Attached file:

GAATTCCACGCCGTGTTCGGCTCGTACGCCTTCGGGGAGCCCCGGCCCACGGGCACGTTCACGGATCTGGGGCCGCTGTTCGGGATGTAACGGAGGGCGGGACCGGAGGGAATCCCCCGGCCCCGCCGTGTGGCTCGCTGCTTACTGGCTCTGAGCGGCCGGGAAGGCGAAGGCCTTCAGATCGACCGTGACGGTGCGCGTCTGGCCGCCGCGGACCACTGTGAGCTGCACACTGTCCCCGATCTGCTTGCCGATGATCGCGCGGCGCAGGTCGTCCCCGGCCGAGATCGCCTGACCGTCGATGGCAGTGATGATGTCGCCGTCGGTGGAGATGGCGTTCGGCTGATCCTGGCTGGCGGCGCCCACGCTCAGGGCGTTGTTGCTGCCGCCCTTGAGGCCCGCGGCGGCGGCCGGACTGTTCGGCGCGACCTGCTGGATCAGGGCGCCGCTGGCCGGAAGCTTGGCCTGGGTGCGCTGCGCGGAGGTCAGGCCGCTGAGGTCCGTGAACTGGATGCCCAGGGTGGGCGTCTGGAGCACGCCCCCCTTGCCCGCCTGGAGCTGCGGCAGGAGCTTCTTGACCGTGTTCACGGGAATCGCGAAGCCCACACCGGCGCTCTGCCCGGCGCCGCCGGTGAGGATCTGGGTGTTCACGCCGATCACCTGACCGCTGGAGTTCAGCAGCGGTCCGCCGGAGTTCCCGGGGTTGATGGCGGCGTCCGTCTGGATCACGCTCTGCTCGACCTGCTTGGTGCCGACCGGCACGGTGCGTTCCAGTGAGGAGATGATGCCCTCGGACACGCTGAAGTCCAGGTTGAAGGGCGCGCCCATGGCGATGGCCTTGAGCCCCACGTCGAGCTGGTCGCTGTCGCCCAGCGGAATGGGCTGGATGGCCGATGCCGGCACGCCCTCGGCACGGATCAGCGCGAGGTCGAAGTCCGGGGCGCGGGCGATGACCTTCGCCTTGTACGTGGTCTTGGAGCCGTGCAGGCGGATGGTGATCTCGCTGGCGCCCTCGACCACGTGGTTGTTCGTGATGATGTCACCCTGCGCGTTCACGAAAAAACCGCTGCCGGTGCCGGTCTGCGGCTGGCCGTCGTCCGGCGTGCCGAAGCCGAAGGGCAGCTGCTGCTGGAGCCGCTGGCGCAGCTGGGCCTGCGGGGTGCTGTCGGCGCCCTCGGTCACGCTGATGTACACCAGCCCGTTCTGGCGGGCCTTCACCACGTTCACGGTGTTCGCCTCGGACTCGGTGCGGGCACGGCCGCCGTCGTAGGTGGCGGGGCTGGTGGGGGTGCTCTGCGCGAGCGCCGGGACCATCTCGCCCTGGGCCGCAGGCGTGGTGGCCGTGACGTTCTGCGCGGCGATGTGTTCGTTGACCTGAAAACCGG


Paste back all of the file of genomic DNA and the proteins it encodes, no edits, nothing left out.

GAATTCCACGCCGTGTTCGGCTCGTACGCCTTCGGGGAGCCCCGGCCCACGGGCACGTTCACGGATCTGGGGCCGCTGTTCGGGATGTAACGGAGGGCGGGACCGGAGGGAATCCCCCGGCCCCGCCGTGTGGCTCGCTGCTTACTGGCTCTGAGCGGCCGGGAAGGCGAAGGCCTTCAGATCGACCGTGACGGTGCGCGTCTGGCCGCCGCGGACCACTGTGAGCTGCACACTGTCCCCGATCTGCTTGCCGATGATCGCGCGGCGCAGGTCGTCCCCGGCCGAGATCGCCTGACCGTCGATGGCAGTGATGATGTCGCCGTCGGTGGAGATGGCGTTCGGCTGATCCTGGCTGGCGGCGCCCACGCTCAGGGCGTTGTTGCTGCCGCCCTTGAGGCCCGCGGCGGCGGCCGGACTGTTCGGCGCGACCTGCTGGATCAGGGCGCCGCTGGCCGGAAGCTTGGCCTGGGTGCGCTGCGCGGAGGTCAGGCCGCTGAGGTCCGTGAACTGGATGCCCAGGGTGGGCGTCTGGAGCACGCCCCCCTTGCCCGCCTGGAGCTGCGGCAGGAGCTTCTTGACCGTGTTCACGGGAATCGCGAAGCCCACACCGGCGCTCTGCCCGGCGCCGCCGGTGAGGATCTGGGTGTTCACGCCGATCACCTGACCGCTGGAGTTCAGCAGCGGTCCGCCGGAGTTCCCGGGGTTGATGGCGGCGTCCGTCTGGATCACGCTCTGCTCGACCTGCTTGGTGCCGACCGGCACGGTGCGTTCCAGTGAGGAGATGATGCCCTCGGACACGCTGAAGTCCAGGTTGAAGGGCGCGCCCATGGCGATGGCCTTGAGCCCCACGTCGAGCTGGTCGCTGTCGCCCAGCGGAATGGGCTGGATGGCCGATGCCGGCACGCCCTCGGCACGGATCAGCGCGAGGTCGAAGTCCGGGGCGCGGGCGATGACCTTCGCCTTGTACGTGGTCTTGGAGCCGTGCAGGCGGATGGTGATCTCGCTGGCGCCCTCGACCACGTGGTTGTTCGTGATGATGTCACCCTGCGCGTTCACGAAAAAACCGCTGCCGGTGCCGGTCTGCGGCTGGCCGTCGTCCGGCGTGCCGAAGCCGAAGGGCAGCTGCTGCTGGAGCCGCTGGCGCAGCTGGGCCTGCGGGGTGCTGTCGGCGCCCTCGGTCACGCTGATGTACACCAGCCCGTTCTGGCGGGCCTTCACCACGTTCACGGTGTTCGCCTCGGACTCGGTGCGGGCACGGCCGCCGTCGTAGGTGGCGGGGCTGGTGGGGGTGCTCTGCGCGAGCGCCGGGACCATCTCGCCCTGGGCCGCAGGCGTGGTGGCCGTGACGTTCTGCGCGGCGATGTGTTCGTTGACCTGAAAACCGG